Walter Lorenz - Mentor of a critical European Social Work

Günther Friesenhahn, Hans-Uwe Otto, Friedrich W. Seibel

Abstract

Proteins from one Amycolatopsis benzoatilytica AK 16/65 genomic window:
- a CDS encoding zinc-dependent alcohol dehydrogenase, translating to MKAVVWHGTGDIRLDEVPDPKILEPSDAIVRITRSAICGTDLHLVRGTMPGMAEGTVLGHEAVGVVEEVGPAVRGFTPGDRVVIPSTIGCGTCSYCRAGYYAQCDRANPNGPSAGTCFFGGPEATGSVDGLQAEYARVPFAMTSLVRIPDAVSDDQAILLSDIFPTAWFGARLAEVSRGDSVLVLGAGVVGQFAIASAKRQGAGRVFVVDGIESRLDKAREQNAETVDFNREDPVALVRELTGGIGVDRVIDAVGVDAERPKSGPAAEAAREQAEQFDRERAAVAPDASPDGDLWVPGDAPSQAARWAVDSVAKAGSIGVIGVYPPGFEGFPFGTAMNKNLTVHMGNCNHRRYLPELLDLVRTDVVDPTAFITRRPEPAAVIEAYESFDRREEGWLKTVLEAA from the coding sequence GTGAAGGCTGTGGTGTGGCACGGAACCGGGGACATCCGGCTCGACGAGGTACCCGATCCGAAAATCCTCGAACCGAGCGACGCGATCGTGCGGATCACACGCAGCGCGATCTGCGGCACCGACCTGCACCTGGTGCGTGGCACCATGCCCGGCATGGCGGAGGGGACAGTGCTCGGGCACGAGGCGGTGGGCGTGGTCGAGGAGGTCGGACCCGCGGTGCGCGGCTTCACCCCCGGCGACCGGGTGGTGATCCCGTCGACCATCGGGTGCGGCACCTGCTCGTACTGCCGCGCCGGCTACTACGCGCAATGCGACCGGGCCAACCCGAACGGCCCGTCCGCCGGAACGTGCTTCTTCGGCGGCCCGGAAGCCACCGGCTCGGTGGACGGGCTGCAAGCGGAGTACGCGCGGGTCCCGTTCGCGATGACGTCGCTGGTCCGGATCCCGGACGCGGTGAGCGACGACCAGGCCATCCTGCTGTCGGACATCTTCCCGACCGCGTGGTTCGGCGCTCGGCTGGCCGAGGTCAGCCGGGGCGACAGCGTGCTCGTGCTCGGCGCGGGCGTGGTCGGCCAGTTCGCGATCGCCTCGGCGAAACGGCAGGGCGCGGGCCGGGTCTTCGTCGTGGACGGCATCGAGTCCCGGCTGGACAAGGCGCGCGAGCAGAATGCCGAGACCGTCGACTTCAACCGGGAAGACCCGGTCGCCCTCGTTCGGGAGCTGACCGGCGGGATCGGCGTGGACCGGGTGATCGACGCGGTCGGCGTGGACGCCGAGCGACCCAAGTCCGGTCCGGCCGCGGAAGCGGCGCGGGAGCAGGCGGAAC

In their recently published literature review of international social work (Homfeldt/Schneider 2006) the authors observe that, in Germany, internationalism does not always play the role that it should, given the increasingly global nature of society’s problems and responsibilities. ‘Although in the last ten years educational perspectives have become more international (focusing particularly on Europe), professional discussion is still largely confined to the national level’ (ibid., p. 6). This observation holds true not only for Germany but, in varying degrees, also for other countries, despite international congresses and problem-orientated discussions at European level. On the other hand, reciprocal understanding and openness have grown through comparative analysis, to the benefit of all participants. A growing understanding is now becoming more evident, arising from the need to introduce regulations on a multiplicity of social issues, not all directly to do with social work. With others, Walter Lorenz in particular pushed for this, demanding critical European activity in this field. Of the publications that accompanied this process Walter Lorenz’s ‘Social Work in a Changing Europe’ stands out. It first appeared in 1994 and has since been translated into several other languages. In 2006 came a second theoretically more substantial publication this time with the title ‘Perspectives on European Social Work: From the Birth of the Nation State to the Impact of Globalisation’. In this book he points critically and evocatively to social work’s roots in nation states but shows at the same time that purely national foundations for social policy and social work fail, on their own, to offer viable solutions in increasingly trans-national social arrangements.


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